Jump to content
The Education Forum

Blair and the Tobacco Industry


John Simkin
 Share

Recommended Posts

A report on passive smoking is currently being withheld by the government. According to the doctors who wrote the report, it clearly states that the evidence suggests a clear link between passive smoking and cancer. It also recommends a ban on smoking in public places like pubs and restaurants. It seems strange that this should happen at a time when the government is discussing the possible legislation on this matter.

Could this be something to do with Tony Blair’s relationship with British American Tobacco (BAT). Four years ago documents were leaked to a national newspaper that showed that BAT was involved in selling cigarettes in a way that avoided paying taxes (smuggling). Stephen Byers, trade secretary, decided to launch an investigation into this scandal. This included the seizing of company files, and forcing employees to be questioned on oath.

Martin Broughton, head of BAT, asked to have a meeting with Byers. He refused. BAT responded by employing two former senior Department of Trade and Industry officials as consultants (Nicola Shears and Ray Mingay). These men then arranged a secret breakfast meeting with Tony Blair and Martin Broughton. Byers was also ordered to attend. Soon afterwards Byers dropped the idea of a public inquiry. Instead, a private inquiry was launched under Section 447 of the Companies Act.

When Ash (the anti-smoking pressure group) heard the news asked for a meeting with Blair and Byers. This idea was rejected. If the inquiry had produced a damaging report, it would have opened the door to lawsuits from foreign governments cheated of taxes.

It is now four years since the investigation under Section 447 took place. After questions were raised in the House of Commons, Patricia Hewitt, the new trade secretary, announced that the investigation found insufficient evidence for legal action. The report will not be published and so it is impossible to check the genuineness of the investigation.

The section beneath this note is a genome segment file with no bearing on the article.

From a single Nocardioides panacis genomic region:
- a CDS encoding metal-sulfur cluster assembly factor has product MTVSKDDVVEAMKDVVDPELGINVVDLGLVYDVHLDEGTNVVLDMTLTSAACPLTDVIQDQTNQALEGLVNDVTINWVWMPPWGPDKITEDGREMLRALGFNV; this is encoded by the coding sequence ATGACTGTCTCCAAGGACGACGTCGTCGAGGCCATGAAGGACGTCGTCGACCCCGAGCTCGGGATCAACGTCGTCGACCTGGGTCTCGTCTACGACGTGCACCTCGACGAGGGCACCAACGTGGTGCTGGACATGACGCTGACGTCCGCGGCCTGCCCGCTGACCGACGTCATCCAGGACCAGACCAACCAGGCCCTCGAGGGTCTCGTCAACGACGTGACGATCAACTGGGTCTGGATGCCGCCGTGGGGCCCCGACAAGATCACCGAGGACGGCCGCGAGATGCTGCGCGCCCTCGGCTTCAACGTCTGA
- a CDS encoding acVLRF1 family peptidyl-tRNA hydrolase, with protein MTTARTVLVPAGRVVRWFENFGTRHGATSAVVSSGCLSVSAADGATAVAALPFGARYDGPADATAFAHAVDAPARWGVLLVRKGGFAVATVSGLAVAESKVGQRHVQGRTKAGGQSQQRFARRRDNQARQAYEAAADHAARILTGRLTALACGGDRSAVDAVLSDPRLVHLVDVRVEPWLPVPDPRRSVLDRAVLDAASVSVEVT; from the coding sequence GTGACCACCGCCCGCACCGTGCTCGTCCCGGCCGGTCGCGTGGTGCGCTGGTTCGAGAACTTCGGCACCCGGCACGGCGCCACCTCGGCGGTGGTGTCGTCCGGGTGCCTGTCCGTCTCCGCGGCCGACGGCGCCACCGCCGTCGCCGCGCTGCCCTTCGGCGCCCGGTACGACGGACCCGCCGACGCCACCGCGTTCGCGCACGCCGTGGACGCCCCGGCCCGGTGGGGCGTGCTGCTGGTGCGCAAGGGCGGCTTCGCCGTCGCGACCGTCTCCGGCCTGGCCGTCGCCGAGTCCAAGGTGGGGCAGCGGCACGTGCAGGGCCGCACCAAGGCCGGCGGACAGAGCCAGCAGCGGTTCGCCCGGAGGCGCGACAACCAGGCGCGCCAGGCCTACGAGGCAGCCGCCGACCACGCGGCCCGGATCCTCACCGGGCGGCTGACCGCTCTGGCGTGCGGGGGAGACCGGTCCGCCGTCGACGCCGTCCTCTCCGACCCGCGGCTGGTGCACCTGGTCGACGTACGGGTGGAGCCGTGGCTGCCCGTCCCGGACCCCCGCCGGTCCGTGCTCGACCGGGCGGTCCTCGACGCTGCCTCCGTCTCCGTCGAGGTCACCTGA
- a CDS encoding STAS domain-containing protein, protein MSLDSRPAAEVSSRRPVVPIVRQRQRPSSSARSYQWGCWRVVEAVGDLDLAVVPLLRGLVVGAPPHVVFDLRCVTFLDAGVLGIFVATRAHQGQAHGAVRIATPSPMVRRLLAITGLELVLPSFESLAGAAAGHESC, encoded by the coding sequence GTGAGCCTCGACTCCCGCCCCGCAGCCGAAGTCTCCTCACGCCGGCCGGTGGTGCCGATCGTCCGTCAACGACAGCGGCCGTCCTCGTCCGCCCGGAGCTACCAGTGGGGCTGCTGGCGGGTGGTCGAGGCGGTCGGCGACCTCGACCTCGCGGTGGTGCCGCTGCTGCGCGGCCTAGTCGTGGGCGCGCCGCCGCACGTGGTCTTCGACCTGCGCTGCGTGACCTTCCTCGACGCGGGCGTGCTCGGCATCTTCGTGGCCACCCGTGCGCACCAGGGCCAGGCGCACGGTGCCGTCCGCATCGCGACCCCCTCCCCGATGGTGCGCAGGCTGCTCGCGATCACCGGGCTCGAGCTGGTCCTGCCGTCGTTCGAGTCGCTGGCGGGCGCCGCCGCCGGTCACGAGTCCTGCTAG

Is Blair the most corrupt prime minister we have had since David Lloyd George?

Link to comment
Share on other sites

  • 3 weeks later...

Walpole, Bute.

A report on passive smoking is currently being withheld by the government. According to the doctors who wrote the report, it clearly states that the evidence suggests a clear link between passive smoking and cancer. It also recommends a ban on smoking in public places like pubs and restaurants. It seems strange that this should happen at a time when the government is discussing the possible legislation on this matter.

Could this be something to do with Tony Blair’s relationship with British American Tobacco (BAT). Four years ago documents were leaked to a national newspaper that showed that BAT was involved in selling cigarettes in a way that avoided paying taxes (smuggling). Stephen Byers, trade secretary, decided to launch an investigation into this scandal. This included the seizing of company files, and forcing employees to be questioned on oath. 

Martin Broughton, head of BAT, asked to have a meeting with Byers. He refused. BAT responded by employing two former senior Department of Trade and Industry officials as consultants (Nicola Shears and Ray Mingay). These men then arranged a secret breakfast meeting with Tony Blair and Martin Broughton. Byers was also ordered to attend. Soon afterwards Byers dropped the idea of a public inquiry. Instead, a private inquiry was launched under Section 447 of the Companies Act.

When Ash (the anti-smoking pressure group) heard the news asked for a meeting with Blair and Byers. This idea was rejected. If the inquiry had produced a damaging report, it would have opened the door to lawsuits from foreign governments cheated of taxes. 

It is now four years since the investigation under Section 447 took place. After questions were raised in the House of Commons, Patricia Hewitt, the new trade secretary, announced that the investigation found insufficient evidence for legal action. The report will not be published and so it is impossible to check the genuineness of the investigation.

Is Blair the most corrupt prime minister we have had since David Lloyd George?

Link to comment
Share on other sites

Please sign in to comment

You will be able to leave a comment after signing in



Sign In Now
 Share

×
×
  • Create New...